These notes have been taken from the transcript
of that meeting:-
HISTORY AND OUTLINE OF THE COUNCIL'S
Work of Night Soil Collections in the Parishes of Long Melford and Bures
St. Mary has long been carried out and the Scheme has, since the end of
the War, been extended to embrace the Parishes of G-lemsford and Great
Cornard. The Council engage a Contractor to undertake the work in Bures
St. Mary at a cost of approximately £250 per annum..
Medical Officer of Health, Melford RDC
BURES ST. MARY
The sanitary system of Bures in the main consists of pail closets, a few
cesspools and open drains, none of which from a health point of view are
in any way acceptable. Here, the greatest cause for alarm is the effluent
from the Cuckoo Hill Slaughterhouse. A covered drain from the actual slaughterhouse
leads to what was originally designed to a baffle and trap. This is no
longer effective, the result being that a stinking mixture of hair, entrails,
bowel content, blood, etc, pour directly into the River Stour, This too
at the point whore the road bridge crosses the river. This influx, which
contains also the overflow of several cesspools, is quite noticeable at
the point mentioned by reason of the discolouration of the river.
The work of the "Night soil" man was particularly hazardous
from a medical point of view. The personnel would have to handle the soil,
which would in the event of an outbreak of an intestinal disease run a
considerable risk of contracting something much more serious. In hot weather
it results in fly-breeding and the resultant foul smell.
Medical Officer of Health. Halstead
The majority of the houses in the Parish of Bures Hamlet are situated
close to the River Stour opposite the village of Bures St.Mary,
In the area to be served by the proposed works there are 93 properties,
of which 63 drain to the river. Of these 79 are dwelling-houses of which
50 drain to the river.
There are 68 bucket closets and 1 privy in the area.
The area has a piped water supply, 55 premises being connected, and 32
obtain their supplies from standpipes.
The Maltings are the only industrial premises of note in the area. They
take 350,000 gallons of water per annum, of which the greater part drains
ultimately to the river.
During the past 26 years there has been no noteworthy outbreak of infectious
disease in the Parish.
The above details, in my opinion, clearly prove the need of the installation
of a sewage disposal scheme in the interest of health and especially for
the prevention of river pollution.
PARISH OF BURES ST. MARY
On the proposed lines of sewers are 166 houses, with 30 water closets,
134 pail closets and 2 privies, 27 houses are drained to cesspools and
31 have baths. The pail closets are emptied under Contract once par week,
There is room for a further 32 houses on the Council's existing Housing
A main drain runs from Cuckoo Hill down the length of the High Street
to discharge under water in the centre of the River Stour by the road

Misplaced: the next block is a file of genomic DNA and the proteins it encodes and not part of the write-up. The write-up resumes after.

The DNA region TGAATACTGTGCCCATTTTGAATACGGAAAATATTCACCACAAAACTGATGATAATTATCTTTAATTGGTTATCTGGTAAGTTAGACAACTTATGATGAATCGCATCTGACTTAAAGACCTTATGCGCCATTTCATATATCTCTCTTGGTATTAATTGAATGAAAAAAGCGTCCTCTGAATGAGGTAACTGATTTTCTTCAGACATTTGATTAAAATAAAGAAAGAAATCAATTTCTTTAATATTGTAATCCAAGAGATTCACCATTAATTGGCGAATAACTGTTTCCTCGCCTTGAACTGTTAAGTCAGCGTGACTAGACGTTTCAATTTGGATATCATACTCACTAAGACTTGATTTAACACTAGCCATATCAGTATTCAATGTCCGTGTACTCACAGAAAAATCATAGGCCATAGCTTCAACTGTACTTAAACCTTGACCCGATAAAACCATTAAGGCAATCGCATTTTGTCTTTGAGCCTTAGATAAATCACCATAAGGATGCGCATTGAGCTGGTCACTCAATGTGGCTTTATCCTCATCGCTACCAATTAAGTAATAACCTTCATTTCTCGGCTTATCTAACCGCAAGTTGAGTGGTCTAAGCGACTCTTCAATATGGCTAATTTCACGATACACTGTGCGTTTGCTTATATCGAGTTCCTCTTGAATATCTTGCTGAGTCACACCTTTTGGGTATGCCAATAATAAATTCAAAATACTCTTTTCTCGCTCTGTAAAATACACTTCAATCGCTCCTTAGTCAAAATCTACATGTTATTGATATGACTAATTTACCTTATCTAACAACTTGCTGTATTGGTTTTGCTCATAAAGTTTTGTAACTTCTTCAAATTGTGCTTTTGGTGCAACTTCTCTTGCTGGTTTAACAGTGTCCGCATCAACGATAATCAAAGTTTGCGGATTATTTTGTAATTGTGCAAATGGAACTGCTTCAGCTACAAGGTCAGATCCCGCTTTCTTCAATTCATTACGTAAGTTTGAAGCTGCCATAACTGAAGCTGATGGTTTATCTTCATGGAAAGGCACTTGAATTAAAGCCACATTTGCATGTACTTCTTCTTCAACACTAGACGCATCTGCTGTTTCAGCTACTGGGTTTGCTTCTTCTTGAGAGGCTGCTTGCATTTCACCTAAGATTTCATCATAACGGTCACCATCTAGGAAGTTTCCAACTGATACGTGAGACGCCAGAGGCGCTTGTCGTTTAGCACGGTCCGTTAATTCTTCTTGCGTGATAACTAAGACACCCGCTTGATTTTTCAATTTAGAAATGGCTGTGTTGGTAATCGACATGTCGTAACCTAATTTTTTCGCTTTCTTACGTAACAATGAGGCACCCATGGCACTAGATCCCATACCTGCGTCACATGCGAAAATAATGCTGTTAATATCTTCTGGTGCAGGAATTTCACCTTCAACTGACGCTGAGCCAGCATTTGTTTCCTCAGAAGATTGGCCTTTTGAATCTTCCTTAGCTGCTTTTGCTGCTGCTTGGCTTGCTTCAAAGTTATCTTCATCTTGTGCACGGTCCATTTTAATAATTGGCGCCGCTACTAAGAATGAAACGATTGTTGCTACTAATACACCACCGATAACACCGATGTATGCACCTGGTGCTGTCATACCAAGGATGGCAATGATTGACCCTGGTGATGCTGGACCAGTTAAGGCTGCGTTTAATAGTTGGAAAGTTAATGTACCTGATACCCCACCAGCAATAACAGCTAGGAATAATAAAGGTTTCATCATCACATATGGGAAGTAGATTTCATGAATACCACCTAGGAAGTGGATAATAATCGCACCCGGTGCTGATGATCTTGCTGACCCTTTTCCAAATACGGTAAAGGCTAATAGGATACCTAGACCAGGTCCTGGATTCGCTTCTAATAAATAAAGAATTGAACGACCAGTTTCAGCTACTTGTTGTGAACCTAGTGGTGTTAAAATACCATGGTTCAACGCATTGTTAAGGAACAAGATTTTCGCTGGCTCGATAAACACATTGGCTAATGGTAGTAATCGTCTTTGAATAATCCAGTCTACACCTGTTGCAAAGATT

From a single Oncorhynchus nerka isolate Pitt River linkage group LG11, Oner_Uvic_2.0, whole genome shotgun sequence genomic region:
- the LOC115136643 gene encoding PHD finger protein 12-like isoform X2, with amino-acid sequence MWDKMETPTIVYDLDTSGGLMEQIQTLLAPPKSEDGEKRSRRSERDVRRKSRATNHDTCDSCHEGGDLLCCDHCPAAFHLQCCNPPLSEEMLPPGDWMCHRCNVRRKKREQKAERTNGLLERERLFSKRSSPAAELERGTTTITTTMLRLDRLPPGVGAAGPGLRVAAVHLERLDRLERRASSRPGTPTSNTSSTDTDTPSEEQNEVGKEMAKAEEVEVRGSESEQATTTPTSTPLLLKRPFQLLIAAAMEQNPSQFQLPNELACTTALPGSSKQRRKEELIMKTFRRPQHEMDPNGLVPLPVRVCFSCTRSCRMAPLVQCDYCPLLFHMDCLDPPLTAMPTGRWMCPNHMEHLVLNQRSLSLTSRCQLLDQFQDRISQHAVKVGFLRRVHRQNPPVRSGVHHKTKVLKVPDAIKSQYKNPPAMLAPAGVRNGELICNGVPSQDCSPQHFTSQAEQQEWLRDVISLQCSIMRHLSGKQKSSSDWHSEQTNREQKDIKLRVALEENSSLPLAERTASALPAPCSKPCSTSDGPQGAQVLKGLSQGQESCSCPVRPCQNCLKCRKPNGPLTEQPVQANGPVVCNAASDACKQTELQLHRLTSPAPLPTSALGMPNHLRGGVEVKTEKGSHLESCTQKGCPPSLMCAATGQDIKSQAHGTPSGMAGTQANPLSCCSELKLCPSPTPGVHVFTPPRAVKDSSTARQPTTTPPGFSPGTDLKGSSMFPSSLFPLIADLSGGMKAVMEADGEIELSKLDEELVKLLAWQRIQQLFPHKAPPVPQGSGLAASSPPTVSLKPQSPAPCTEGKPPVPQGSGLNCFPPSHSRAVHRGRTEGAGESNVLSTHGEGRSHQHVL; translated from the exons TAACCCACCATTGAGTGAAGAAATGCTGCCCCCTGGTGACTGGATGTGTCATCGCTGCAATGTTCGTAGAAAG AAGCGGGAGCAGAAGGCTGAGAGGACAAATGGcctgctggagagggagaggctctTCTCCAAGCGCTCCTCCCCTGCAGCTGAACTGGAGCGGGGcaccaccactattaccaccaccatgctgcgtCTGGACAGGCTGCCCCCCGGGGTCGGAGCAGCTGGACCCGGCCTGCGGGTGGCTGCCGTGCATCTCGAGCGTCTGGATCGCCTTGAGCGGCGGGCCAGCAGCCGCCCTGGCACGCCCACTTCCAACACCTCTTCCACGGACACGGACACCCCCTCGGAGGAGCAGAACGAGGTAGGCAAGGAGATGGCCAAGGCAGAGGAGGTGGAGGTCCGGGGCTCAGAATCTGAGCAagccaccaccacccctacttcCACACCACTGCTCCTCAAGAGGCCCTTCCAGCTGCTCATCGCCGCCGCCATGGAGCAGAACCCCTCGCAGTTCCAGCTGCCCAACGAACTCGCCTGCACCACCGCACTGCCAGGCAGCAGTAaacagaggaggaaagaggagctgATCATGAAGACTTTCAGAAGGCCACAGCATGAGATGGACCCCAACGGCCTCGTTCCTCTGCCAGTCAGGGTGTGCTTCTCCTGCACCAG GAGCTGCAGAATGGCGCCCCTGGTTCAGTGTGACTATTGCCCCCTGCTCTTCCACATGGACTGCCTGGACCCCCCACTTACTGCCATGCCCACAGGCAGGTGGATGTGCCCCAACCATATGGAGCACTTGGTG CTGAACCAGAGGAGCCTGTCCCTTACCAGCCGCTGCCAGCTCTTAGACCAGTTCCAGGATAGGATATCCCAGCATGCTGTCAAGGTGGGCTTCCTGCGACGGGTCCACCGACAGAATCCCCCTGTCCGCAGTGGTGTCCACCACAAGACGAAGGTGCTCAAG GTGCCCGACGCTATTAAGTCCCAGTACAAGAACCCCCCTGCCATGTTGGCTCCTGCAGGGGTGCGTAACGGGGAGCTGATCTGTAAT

bridge. The drainage from a Government Slaughterhouse enters this drain
at its upper end, in times of low water and sluggish flow a most offensive
odour comes from the river at this point, giving rise to complaints from
the Parish Council, the London Angler's Association and the general public.
Last year the condition of the river at the Bridge was exceptionally bad,
the bodies of hundreds of large fish floating on the surface at one period,
A second drain runs from the Church along the Nayland Road to discharge
into the river below Messrs C.H.Hitchcock's Mill. This drain takes many
thousands of gallons of hot dye-water from the Stour Valley DyeWorks
The Council is contemplating having to instal a small disposal plant to
serve the new estate on the Nayland Road, otherwise further development
there will not be possible. The existing Post-War houses are served by
The piped sewer is approx 160 yards long and runs from a settlement
tank in the allotment gardens near to Station Rd and runs past the Eight
Bells Inn, across the Colchester Rd through the disused Gas Works yard
and discherges via a 9" pipe directly into the river.
This pipe is approx 150 yds due south of the road crossing bridge.
The open sewer ditch is approximately 100 yards long and 2 feet wide,
and it runs at the rear of Bridge Street properties and discharges into
the River Stour at a point at the rear of Bridge Maltings 52 yards North
(upstream) of the highway bridge over the River.
The sewer brook is approximately 470 yards long and 5 ft. 6 ins, wide
in the Bures Hamlet Village Area to be served by the proposed Scheme.
It flows from the West of the village in a North Easterly direction from
Brickfield Cottages near the Station Maltings through a 3 ft. 3 ins. brick
culvert under the railway embankment, and reappears in Brook Street, continuing
down Brook Street, through the gardens of the dwelling known as The Garth,
and discharges into the River Stour at a point 130 yards North (upstream)
of the highway bridge over the River. Approximately 150 yards of the brook
are culverted and 320 yards are open.
A 9 inches diameter piped sewer receiving drainage from Brook Street properties
runs alongside the brook to a point East of the dwelling known as The